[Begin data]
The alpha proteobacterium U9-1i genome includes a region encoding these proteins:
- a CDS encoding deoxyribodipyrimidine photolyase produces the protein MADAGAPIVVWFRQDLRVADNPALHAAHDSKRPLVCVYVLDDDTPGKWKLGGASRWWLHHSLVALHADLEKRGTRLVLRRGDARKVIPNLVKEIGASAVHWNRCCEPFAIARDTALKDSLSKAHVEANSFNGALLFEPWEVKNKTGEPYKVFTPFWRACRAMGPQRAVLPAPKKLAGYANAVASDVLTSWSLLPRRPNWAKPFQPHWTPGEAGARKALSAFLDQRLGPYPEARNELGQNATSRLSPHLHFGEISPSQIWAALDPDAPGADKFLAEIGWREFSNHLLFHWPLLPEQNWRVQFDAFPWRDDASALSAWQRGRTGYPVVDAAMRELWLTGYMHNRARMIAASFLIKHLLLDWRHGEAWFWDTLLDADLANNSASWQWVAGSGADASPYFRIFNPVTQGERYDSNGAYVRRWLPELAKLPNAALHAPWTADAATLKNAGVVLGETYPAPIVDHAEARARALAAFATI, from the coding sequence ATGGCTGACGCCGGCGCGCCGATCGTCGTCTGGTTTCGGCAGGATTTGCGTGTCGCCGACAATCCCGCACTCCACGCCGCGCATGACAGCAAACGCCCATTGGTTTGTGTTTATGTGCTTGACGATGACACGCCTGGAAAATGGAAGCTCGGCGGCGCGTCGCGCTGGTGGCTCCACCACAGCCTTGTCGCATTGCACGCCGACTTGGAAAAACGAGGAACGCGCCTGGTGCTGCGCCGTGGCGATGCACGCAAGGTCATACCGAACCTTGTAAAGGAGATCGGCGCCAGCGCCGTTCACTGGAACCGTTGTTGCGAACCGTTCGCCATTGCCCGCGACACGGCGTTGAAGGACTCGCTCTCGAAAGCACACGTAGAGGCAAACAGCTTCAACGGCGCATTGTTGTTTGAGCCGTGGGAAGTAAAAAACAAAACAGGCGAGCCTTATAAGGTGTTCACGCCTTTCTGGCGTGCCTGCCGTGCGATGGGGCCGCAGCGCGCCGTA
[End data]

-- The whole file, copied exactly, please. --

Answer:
The alpha proteobacterium U9-1i genome includes a region encoding these proteins:
- a CDS encoding deoxyribodipyrimidine photolyase produces the protein MADAGAPIVVWFRQDLRVADNPALHAAHDSKRPLVCVYVLDDDTPGKWKLGGASRWWLHHSLVALHADLEKRGTRLVLRRGDARKVIPNLVKEIGASAVHWNRCCEPFAIARDTALKDSLSKAHVEANSFNGALLFEPWEVKNKTGEPYKVFTPFWRACRAMGPQRAVLPAPKKLAGYANAVASDVLTSWSLLPRRPNWAKPFQPHWTPGEAGARKALSAFLDQRLGPYPEARNELGQNATSRLSPHLHFGEISPSQIWAALDPDAPGADKFLAEIGWREFSNHLLFHWPLLPEQNWRVQFDAFPWRDDASALSAWQRGRTGYPVVDAAMRELWLTGYMHNRARMIAASFLIKHLLLDWRHGEAWFWDTLLDADLANNSASWQWVAGSGADASPYFRIFNPVTQGERYDSNGAYVRRWLPELAKLPNAALHAPWTADAATLKNAGVVLGETYPAPIVDHAEARARALAAFATI, from the coding sequence ATGGCTGACGCCGGCGCGCCGATCGTCGTCTGGTTTCGGCAGGATTTGCGTGTCGCCGACAATCCCGCACTCCACGCCGCGCATGACAGCAAACGCCCATTGGTTTGTGTTTATGTGCTTGACGATGACACGCCTGGAAAATGGAAGCTCGGCGGCGCGTCGCGCTGGTGGCTCCACCACAGCCTTGTCGCATTGCACGCCGACTTGGAAAAACGAGGAACGCGCCTGGTGCTGCGCCGTGGCGATGCACGCAAGGTCATACCGAACCTTGTAAAGGAGATCGGCGCCAGCGCCGTTCACTGGAACCGTTGTTGCGAACCGTTCGCCATTGCCCGCGACACGGCGTTGAAGGACTCGCTCTCGAAAGCACACGTAGAGGCAAACAGCTTCAACGGCGCATTGTTGTTTGAGCCGTGGGAAGTAAAAAACAAAACAGGCGAGCCTTATAAGGTGTTCACGCCTTTCTGGCGTGCCTGCCGTGCGATGGGGCCGCAGCGCGCCGTA